First, Sophie Koch, as the Composer, not only sings excellently, but, acting-wise, she seems more involved in the entire production, as she drifts on and off the stage, pondering what is to become of her composition--this work. She really makes Strauss's point about writing music for the stage.

Colin Davis and the orchestra of the Sachsische Staatsoper Dresden provide the appropriate sublimely Strauss "terrible chords" (in the good sense) which support the great artist performances here.

Susan Anthony brings passion and masterly singing, with acting to match it. At the end, as the credits start to roll, we can see that she is exhilarated by this magnificent performance.

Jon Villars, though a bit bizarrely attired (how does one dress as Bacchus?) is the most powerful, vocally and stage-presence-wise that I've seen in this (Hermes/Bacchus) role.

Iride Martinez, despite the other two strong leads, manages to steal the show. Her singing is superb. Her joie d'vivre and-- Oh, her facial expressions!-- give new depth to the role. This is why opera should be seen on DVD!

It's like leaving the theater thinking, "Oh boy, I sure am glad I came to see this tonight."
18 of 21 people found the following review helpful
5.0 out of 5 stars Simply the best opera experience on DVD yet! 20 July 2004
By MDFinMIA - Published on
Format:DVD|Verified Purchase
This 2000 production by the Semperopera Dresden makes perhaps the best case yet for opera on DVD. A magical, brilliant, breathtaking musical performance in a staging that is inventive, compelling and involving. I simply adored this disc! Cast is uniformly excellent, with a particular nod to the Composer of Sophie Koch. Colin Davis leads an exquisite, nuanced reading from the Dresdeners, and the sound and image are first rate. Splendid!
15 of 19 people found the following review helpful
4.0 out of 5 stars Wonderful song, but annoying modern staging 5 Jun 2004
By M Souza - Published on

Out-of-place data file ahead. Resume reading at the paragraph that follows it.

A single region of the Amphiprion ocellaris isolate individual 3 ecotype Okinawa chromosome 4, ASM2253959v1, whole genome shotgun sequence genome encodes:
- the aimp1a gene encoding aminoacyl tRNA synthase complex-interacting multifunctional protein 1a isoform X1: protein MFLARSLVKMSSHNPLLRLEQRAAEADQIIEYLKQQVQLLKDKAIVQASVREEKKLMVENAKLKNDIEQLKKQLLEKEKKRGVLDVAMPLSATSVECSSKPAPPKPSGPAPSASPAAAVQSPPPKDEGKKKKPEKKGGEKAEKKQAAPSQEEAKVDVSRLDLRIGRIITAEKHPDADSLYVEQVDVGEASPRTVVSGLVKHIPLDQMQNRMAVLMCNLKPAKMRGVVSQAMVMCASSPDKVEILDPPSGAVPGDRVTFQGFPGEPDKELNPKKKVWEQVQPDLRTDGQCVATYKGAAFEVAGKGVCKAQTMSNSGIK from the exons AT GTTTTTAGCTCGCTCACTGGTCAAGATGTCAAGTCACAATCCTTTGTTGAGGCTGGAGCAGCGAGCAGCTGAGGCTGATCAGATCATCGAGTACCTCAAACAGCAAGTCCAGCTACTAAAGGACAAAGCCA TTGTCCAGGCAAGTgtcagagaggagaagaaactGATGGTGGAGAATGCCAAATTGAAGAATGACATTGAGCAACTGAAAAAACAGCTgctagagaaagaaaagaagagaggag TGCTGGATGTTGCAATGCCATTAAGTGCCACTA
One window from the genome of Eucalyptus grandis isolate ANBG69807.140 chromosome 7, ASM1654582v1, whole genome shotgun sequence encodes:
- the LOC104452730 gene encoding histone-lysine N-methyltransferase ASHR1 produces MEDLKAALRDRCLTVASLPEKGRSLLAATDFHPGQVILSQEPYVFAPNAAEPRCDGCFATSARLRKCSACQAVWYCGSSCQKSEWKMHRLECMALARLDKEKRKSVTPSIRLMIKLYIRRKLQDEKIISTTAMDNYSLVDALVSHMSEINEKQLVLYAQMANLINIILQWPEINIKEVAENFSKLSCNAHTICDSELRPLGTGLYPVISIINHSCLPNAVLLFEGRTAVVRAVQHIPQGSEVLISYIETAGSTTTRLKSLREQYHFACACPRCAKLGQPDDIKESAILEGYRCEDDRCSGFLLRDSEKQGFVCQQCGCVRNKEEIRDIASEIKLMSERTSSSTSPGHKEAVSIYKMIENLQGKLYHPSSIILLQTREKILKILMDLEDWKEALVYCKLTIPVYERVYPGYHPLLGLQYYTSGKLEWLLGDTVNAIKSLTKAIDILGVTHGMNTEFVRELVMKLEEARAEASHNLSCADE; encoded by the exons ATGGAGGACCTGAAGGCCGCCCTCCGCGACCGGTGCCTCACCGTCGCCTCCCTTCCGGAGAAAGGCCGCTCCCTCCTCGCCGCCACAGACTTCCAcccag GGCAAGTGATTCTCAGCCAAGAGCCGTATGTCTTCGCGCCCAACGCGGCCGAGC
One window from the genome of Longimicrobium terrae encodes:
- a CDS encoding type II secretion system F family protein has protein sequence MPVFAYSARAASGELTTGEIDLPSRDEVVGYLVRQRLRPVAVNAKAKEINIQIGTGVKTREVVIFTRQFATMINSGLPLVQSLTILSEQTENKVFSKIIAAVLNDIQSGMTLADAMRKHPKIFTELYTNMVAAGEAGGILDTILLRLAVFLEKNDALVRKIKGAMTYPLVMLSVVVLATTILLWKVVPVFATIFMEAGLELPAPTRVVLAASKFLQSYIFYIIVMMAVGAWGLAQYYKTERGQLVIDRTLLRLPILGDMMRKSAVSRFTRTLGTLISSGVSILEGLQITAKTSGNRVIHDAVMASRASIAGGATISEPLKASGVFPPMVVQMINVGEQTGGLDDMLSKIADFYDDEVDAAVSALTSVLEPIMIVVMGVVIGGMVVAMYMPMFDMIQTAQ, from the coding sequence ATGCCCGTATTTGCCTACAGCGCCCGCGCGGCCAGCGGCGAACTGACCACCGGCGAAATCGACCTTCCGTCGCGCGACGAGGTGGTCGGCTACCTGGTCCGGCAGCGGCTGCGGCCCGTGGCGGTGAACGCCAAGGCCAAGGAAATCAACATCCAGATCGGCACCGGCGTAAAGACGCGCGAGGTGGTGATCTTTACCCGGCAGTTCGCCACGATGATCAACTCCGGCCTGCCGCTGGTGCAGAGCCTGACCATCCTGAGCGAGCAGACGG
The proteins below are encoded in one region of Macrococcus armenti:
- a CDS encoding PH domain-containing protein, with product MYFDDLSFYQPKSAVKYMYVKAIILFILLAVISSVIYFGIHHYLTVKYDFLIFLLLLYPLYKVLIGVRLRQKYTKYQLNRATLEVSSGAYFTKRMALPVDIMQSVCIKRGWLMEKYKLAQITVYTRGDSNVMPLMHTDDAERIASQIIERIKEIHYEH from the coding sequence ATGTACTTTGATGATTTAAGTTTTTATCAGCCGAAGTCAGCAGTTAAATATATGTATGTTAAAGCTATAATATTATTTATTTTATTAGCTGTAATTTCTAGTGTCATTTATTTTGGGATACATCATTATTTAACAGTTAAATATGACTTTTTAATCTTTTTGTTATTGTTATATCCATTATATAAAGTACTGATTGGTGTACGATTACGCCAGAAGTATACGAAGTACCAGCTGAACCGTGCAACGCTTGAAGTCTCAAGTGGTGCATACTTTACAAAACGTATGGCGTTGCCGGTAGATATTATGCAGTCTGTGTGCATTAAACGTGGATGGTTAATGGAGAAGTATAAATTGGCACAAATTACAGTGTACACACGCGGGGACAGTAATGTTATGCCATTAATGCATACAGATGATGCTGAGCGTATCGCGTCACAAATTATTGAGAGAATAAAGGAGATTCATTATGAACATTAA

Buy this DVD for the singing, as all of the singers are near ideal. Susan Anthony shines in the title role, her voice warm and silvery with wonderful command of phrasing and dynamics. Her singing of Ariadne's set-pieces is fluent and beautiful with no harshness or wobbles, her tone beautiful and, at times, radiant. Bacchus is taken by Jon Villars, whose assumption of this role at La Scala I witnessed. There he was costumed appropriately and looked, and sang, like a god. At the Semper Opera, on this DVD, he is costumed in the now-usual Eurotrash long overcoat (when will this become a thing of the past?) but his singing is similar to that of LaScala, perhaps not as fresh, but almost effortless. The voice is strong, the high notes easy, and he does nobly by his music, with dynamic shadings here and there, strong shining high notes, and golden tone. He has an attractive stage presence, despite his costume. His hair is done in a punkish style that is not unattractive, except for Bacchus. Both these singers sing their roles lovingly, and sometimes transcend the silly staging. The Zerbinetta is Iride Martinez, whom I had not heard before. She is an amusing stage presence, and does the role wonderfully, her voice free and easy for the most part, not least in her showstopper "Grossmachtige Prinzessin." She blends well with her fellow conspirators, who are all charming and suited to their roles. The nymphs are initially unsettled, but later develop into a winning ensemble, their voices light and airy - their scene with Bacchus and Ariadne, at the god's entrance, is well done. The Komponist, Sophie Koch is very good as well, her voice conveying all of the anguish and enthusiasm of her part. The voice is a beautiful instrument, light and burnished, ringing out boldly as Koch lets loose but not losing its quality. Davis conducts lovingly, keeping the music moving, at one with his singers. The costumes are the usual mixed bag typical of European productions these days: fine in themselves, but what are they doing in Ariadne? The sound and picture are fine, in anamorphic widescreen. If you like modern productions, which update the period for no good reason, you will love this DVD, as the singing is so fine. Though I found the updating and gratuitous walk-ons and other useless bits annoying, the singing made up for the inanities.